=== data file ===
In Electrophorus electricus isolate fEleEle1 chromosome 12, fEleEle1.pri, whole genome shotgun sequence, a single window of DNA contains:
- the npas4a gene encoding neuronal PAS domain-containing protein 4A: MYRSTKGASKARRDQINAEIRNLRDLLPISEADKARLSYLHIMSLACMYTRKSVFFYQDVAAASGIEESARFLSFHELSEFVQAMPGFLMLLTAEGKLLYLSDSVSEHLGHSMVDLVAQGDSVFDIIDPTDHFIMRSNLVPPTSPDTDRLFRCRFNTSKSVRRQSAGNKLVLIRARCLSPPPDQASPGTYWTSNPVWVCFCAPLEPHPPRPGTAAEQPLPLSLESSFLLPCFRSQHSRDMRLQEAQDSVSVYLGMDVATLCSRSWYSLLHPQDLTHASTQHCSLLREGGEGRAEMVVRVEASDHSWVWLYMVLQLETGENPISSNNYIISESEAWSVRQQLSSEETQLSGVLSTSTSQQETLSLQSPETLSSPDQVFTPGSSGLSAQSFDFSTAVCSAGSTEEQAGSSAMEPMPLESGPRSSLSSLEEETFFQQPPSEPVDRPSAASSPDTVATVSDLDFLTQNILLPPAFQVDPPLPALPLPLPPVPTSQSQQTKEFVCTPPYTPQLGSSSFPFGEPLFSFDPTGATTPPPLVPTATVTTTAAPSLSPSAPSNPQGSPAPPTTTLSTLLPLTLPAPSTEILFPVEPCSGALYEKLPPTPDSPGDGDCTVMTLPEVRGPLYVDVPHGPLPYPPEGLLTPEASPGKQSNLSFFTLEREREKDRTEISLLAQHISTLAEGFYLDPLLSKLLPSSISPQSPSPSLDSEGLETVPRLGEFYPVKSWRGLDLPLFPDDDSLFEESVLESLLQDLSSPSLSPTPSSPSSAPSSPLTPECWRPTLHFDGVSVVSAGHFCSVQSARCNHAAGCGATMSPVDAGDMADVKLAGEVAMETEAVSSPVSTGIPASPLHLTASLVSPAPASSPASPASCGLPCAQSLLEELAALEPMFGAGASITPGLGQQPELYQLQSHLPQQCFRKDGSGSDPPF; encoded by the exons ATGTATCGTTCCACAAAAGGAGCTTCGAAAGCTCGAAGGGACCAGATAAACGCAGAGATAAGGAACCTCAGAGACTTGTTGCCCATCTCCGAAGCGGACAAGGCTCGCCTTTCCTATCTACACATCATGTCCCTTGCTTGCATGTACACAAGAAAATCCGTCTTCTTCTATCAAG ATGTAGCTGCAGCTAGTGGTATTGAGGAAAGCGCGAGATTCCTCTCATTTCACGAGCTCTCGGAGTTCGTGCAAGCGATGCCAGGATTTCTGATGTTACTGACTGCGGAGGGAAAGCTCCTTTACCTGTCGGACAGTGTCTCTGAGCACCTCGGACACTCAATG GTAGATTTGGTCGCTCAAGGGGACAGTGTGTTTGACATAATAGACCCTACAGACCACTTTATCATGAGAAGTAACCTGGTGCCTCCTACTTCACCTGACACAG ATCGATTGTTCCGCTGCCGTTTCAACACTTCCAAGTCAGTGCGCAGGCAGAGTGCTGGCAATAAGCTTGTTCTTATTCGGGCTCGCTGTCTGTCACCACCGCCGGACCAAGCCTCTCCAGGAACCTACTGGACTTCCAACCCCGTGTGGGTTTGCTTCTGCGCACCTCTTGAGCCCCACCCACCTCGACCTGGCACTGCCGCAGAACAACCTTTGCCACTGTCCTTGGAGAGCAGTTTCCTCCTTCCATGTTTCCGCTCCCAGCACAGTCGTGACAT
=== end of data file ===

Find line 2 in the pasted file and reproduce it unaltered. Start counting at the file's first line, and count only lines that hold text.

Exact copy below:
- the npas4a gene encoding neuronal PAS domain-containing protein 4A: MYRSTKGASKARRDQINAEIRNLRDLLPISEADKARLSYLHIMSLACMYTRKSVFFYQDVAAASGIEESARFLSFHELSEFVQAMPGFLMLLTAEGKLLYLSDSVSEHLGHSMVDLVAQGDSVFDIIDPTDHFIMRSNLVPPTSPDTDRLFRCRFNTSKSVRRQSAGNKLVLIRARCLSPPPDQASPGTYWTSNPVWVCFCAPLEPHPPRPGTAAEQPLPLSLESSFLLPCFRSQHSRDMRLQEAQDSVSVYLGMDVATLCSRSWYSLLHPQDLTHASTQHCSLLREGGEGRAEMVVRVEASDHSWVWLYMVLQLETGENPISSNNYIISESEAWSVRQQLSSEETQLSGVLSTSTSQQETLSLQSPETLSSPDQVFTPGSSGLSAQSFDFSTAVCSAGSTEEQAGSSAMEPMPLESGPRSSLSSLEEETFFQQPPSEPVDRPSAASSPDTVATVSDLDFLTQNILLPPAFQVDPPLPALPLPLPPVPTSQSQQTKEFVCTPPYTPQLGSSSFPFGEPLFSFDPTGATTPPPLVPTATVTTTAAPSLSPSAPSNPQGSPAPPTTTLSTLLPLTLPAPSTEILFPVEPCSGALYEKLPPTPDSPGDGDCTVMTLPEVRGPLYVDVPHGPLPYPPEGLLTPEASPGKQSNLSFFTLEREREKDRTEISLLAQHISTLAEGFYLDPLLSKLLPSSISPQSPSPSLDSEGLETVPRLGEFYPVKSWRGLDLPLFPDDDSLFEESVLESLLQDLSSPSLSPTPSSPSSAPSSPLTPECWRPTLHFDGVSVVSAGHFCSVQSARCNHAAGCGATMSPVDAGDMADVKLAGEVAMETEAVSSPVSTGIPASPLHLTASLVSPAPASSPASPASCGLPCAQSLLEELAALEPMFGAGASITPGLGQQPELYQLQSHLPQQCFRKDGSGSDPPF; encoded by the exons ATGTATCGTTCCACAAAAGGAGCTTCGAAAGCTCGAAGGGACCAGATAAACGCAGAGATAAGGAACCTCAGAGACTTGTTGCCCATCTCCGAAGCGGACAAGGCTCGCCTTTCCTATCTACACATCATGTCCCTTGCTTGCATGTACACAAGAAAATCCGTCTTCTTCTATCAAG ATGTAGCTGCAGCTAGTGGTATTGAGGAAAGCGCGAGATTCCTCTCATTTCACGAGCTCTCGGAGTTCGTGCAAGCGATGCCAGGATTTCTGATGTTACTGACTGCGGAGGGAAAGCTCCTTTACCTGTCGGACAGTGTCTCTGAGCACCTCGGACACTCAATG GTAGATTTGGTCGCTCAAGGGGACAGTGTGTTTGACATAATAGACCCTACAGACCACTTTATCATGAGAAGTAACCTGGTGCCTCCTACTTCACCTGACACAG ATCGATTGTTCCGCTGCCGTTTCAACACTTCCAAGTCAGTGCGCAGGCAGAGTGCTGGCAATAAGCTTGTTCTTATTCGGGCTCGCTGTCTGTCACCACCGCCGGACCAAGCCTCTCCAGGAACCTACTGGACTTCCAACCCCGTGTGGGTTTGCTTCTGCGCACCTCTTGAGCCCCACCCACCTCGACCTGGCACTGCCGCAGAACAACCTTTGCCACTGTCCTTGGAGAGCAGTTTCCTCCTTCCATGTTTCCGCTCCCAGCACAGTCGTGACAT